While QUASI finds that antigenic sites A-C are significantly associated with positively selected variation, this association may be a simple consequence of the sites' surface exposure. As can be seen in the left-hand side of Figure 2, positively selected variants are scattered across the entire exposed surface of HA. There are positively selected variants outside the antigenic sites, and there are subregions of the antigenic sites where variation is negatively selected. Thus, it may be more appropriate to view antigenic sites as more positional than functional. Indeed, more recent demarcations of antigenic sites enlarge antigenic sites A-D and add an additional antigenic site, site E, and these sites are now considered primarily positional rather than functional [6,43].
Selection map of HIV-1 gp120
Two competition-group epitopes have been identified for broadly neutralizing anti-gp120 Abs: the CD4-binding site (CD4BS) and the CD4-induced (CD4i) epitopes (references in ). Each epitope includes only a single non-consensus positively selected variant (Fig. 3). Thus, broadly neutralizing Abs appear to be those that engage few protein positions where variation is positively selected. Based on this observation, we propose that the neutralizing spectra of Abs may be predicted if the epitopes are known. For example, we would predict that the anti-CD4BS Abs will have particular trouble recognizing gp120 molecules carrying the positively selected variant of the CD4BS epitope (D→N at codon 474). This prediction is fulfilled in that the 15e anti-CD4BS monoclonal Ab fails to react to gp120 from HIV strain RF, a strain that carries this D→N mutation . We also predict that gp120 molecules carrying the positively selected I→F mutation at codon 423 will be poorly recognized by the anti-CD4i Abs.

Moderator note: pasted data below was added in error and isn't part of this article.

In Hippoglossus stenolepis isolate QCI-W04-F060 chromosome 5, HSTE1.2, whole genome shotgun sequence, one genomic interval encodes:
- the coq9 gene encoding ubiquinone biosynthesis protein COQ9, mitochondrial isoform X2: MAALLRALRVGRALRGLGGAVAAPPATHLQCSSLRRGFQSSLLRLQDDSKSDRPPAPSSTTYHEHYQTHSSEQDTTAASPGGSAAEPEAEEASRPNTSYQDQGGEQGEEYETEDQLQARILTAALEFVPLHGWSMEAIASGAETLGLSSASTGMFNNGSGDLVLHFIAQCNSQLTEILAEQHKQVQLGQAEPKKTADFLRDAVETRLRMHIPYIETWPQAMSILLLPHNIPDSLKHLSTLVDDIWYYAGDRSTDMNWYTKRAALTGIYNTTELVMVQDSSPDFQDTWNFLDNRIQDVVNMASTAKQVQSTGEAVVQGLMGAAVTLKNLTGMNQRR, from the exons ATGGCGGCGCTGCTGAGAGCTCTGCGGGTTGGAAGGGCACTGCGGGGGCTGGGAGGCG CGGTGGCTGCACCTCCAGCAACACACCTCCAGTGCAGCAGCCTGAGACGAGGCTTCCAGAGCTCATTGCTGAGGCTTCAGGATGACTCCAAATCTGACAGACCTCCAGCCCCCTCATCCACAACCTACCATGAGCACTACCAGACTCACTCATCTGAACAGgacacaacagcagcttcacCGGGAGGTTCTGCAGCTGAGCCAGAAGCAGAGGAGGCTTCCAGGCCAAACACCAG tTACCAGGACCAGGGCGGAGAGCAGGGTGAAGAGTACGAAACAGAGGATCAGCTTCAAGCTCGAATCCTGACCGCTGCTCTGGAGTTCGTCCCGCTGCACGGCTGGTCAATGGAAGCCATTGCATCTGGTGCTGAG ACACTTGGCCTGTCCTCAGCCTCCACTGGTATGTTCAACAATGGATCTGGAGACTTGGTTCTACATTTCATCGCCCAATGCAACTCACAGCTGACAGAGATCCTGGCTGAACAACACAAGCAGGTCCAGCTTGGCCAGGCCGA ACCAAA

It is worth commenting on the GPGRAF motif (gp120 residues 312-317) that is sometimes (though increasingly rarely) referred to as "highly conserved." Because QUASI identifies non-consensus variants at two codons of this motif as positively selected (Fig. 3), it may be inappropriate to refer to the GPGRAF motif as "highly conserved." Instead, five positively selected variants appear to exist at this region in addition to GPGRAF: GPGKAF, GPGRTF, GPGKTF, GPGRVF, and GPGKVF.
Kwong et al. roughly divide the gp120 three-dimensional structure into outer (β9-β19 and β22-β24) and inner (N-α1, β4-β8, and α5-C) domains joined by a bridging sheet (β2, β3, β20, and β21) . As indicated by Kwong et al., all three domains include variable regions; as QUASI shows, diversity in all three regions is positively selected (Fig. 3). The selective advantage we find rendered by diversity in some of these regions (e.g., the "silent face") has been attributed to neutral drift [44,45], thus QUASI's results run counter to previous interpretations. That is, QUASI finds that diversity in regions proposed to be inaccessible to the immune system nevertheless confers selective advantage on HIV. QUASI's findings may be consistent with the existence of gaps in the carbohydrate groups thought to mask the silent face from gp120 from immune surveillance. Interestingly, in carbohydrate-building models of gp120, these gaps correspond to codons where we find variation is positively selected (P. Kwong, pers. commun.).